• Mar 5 2011: I absolutely agree, there are endless possibilities and benefits from working virtually. However, it is very important that managers are aware of limitations that exists. And it is these that I am interested in further exploring and defining, so as to perhaps enable firms to more intelligently utilise Web 2.0 with these pitfalls in mind. Hence, the very foundation of my argument is that it is not black and white.

          For example, my research shows that working creatively (come up with a solution to a new problem, planning, decision making, anything that requires imaginative thought power) is done more individually within organisations that work a lot virtually. What might be the disadvantages of this?
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      Mar 5 2011: Erlend,

      I'm interested in your point about it being difficult to point out ideas to more senior employees. When I was around 23 and working in a big organisation I'd have been terrified about saying something out of line, when talking face to face with my boss who was 10 years older, stressed, and likely to be unforgiving if I distracted him with my own crazy ideas! Something like IM might have been a much better, unobtrusive, way to get my point across. And we have seen examples of anonymous messaging being useful as a way for junior people in organisations to come up with suggestions; if an idea comes in an anonymous message nobody knows whether it's from the CEO or from a cleaner.
      • Mar 5 2011: Very interesting to get a partly opposing argument. In this sense, working through technologies might work both ways, limiting and enabling - perhaps depending on type of situation, relationship and personalities?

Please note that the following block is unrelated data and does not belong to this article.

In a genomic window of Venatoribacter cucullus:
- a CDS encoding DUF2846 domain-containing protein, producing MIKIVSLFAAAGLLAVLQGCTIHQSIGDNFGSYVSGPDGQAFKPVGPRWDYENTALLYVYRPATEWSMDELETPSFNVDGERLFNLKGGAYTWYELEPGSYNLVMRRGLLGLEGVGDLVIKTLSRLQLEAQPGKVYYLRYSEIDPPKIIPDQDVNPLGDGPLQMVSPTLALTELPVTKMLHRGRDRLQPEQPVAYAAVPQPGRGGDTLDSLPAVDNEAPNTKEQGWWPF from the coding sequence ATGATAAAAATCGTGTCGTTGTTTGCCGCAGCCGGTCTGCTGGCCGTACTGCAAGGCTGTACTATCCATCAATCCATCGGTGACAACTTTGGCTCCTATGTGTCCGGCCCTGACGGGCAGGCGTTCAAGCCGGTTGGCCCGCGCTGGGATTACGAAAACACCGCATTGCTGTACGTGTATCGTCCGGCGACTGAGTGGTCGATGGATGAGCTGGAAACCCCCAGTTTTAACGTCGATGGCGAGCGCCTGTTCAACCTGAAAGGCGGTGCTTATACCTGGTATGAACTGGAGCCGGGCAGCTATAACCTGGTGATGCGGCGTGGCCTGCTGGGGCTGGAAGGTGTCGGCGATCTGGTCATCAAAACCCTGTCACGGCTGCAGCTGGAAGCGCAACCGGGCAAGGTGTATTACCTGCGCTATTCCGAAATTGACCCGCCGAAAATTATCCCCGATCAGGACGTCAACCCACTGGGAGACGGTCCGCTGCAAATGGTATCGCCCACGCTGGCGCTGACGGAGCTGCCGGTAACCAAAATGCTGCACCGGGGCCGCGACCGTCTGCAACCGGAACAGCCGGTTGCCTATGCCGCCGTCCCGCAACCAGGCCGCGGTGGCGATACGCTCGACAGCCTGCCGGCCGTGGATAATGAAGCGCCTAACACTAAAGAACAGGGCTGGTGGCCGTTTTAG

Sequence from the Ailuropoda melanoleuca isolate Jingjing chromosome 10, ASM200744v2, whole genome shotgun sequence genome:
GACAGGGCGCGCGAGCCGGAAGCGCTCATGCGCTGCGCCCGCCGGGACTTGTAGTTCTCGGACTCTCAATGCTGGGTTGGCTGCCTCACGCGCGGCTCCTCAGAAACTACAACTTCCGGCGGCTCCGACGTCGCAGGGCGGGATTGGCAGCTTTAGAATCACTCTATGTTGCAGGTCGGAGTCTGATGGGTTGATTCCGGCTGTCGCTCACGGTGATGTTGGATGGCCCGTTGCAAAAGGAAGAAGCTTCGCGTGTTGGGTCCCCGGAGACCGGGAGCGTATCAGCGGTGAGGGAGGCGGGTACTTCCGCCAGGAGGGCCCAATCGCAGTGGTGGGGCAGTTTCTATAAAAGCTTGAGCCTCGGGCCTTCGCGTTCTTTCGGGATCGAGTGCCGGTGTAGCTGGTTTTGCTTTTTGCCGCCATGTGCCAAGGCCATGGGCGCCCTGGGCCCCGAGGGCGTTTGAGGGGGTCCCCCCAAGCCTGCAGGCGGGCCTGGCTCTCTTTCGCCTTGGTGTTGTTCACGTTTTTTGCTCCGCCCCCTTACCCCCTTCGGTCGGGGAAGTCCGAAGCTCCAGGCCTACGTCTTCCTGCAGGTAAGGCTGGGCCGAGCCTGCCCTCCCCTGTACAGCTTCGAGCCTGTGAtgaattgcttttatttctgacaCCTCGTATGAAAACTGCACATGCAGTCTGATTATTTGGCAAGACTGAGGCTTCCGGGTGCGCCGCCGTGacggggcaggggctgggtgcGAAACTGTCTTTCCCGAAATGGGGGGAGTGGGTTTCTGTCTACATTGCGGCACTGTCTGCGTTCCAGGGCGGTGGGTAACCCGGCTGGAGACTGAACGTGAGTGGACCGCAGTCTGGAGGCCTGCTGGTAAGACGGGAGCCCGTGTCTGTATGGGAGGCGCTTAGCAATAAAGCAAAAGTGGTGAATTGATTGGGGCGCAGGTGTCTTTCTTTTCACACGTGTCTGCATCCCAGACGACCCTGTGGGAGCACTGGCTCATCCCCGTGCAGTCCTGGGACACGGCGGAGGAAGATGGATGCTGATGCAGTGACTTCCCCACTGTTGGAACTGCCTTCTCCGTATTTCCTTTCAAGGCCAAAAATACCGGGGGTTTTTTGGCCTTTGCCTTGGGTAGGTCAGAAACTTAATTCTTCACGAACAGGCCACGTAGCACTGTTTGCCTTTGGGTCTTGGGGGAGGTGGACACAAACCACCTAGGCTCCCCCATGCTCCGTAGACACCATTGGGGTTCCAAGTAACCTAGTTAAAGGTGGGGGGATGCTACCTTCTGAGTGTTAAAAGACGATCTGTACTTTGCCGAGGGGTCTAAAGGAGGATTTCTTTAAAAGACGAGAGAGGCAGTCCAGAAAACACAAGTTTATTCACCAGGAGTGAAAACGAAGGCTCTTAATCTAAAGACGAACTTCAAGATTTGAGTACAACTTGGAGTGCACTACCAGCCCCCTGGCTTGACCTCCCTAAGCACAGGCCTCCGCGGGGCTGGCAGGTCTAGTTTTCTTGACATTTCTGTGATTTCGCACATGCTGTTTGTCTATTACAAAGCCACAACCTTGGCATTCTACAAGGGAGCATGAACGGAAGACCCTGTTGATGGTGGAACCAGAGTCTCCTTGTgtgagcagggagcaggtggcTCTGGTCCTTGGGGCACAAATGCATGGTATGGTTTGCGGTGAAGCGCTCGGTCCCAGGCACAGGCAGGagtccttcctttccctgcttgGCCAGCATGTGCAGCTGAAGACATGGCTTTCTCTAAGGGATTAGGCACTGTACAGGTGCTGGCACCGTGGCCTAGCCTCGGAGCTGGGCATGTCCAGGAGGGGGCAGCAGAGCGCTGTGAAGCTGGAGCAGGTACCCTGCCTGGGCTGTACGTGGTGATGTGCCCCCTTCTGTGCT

What might be concluded from this is that at least initially getting to know each other via face-to-face interaction is very important, because this leads to a more informal and personal relationship. If this is in place you can more fully exploit ICTs AND face-to-face interaction to share ideas, discuss etc, which suits many purposes, situations and personalities. However, if the relationship is dominated by too much virtual interaction it becomes quite formal. In this case I would argue that only ICTs can be effectively used to discuss - again, especially if the one person is more senior than the other(s). This stresses the importance of prioritising relationships and finding the right mix of virtual and face-to-face interaction.
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          Mar 7 2011: I couldn't agree more about the value of face-to-face. One of the most constructive conversations I had with the boss I mentioned in the previous post was when he, I and another colleague were on a train from London to Bristol Parkway (about 1 hour 20 minutes). We managed to get seats round a table, and it was just the right amount of time for our collective attention span. However that was before the availability of any sort of mobile Internet
  • Mar 1 2011: Hi Jordan,

    Yes, I agree, in general Web 2.0 might be driving innovation. However, in terms of team dynamics, communicating via email, chat or Skype is in many ways quite different from face-to-face. I am arguing that, when encouraging collaborative creativity is the goal, using Web 2.0 in the business domain might be limiting the effectiveness of communication and hence creativity. Do we perhaps need to approximate the face-to-face experience through 3D video conferencing etc?

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      Mar 3 2011: why not? yes I think 3d video conferencing will come to fruition on a massive scale (it's already been done locally), and I further more think it will be an improvement. as the technology evolves it will evolve to be invisible, leaving only me and my Chinese business associate talking face to face 6098 miles away
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    Feb 28 2011: mmm, maybe I don't understand your debate but progress drives creativity and innovation. I'm excited for the next web because I'm excited for the 3d implications of the next generation of internet browsers.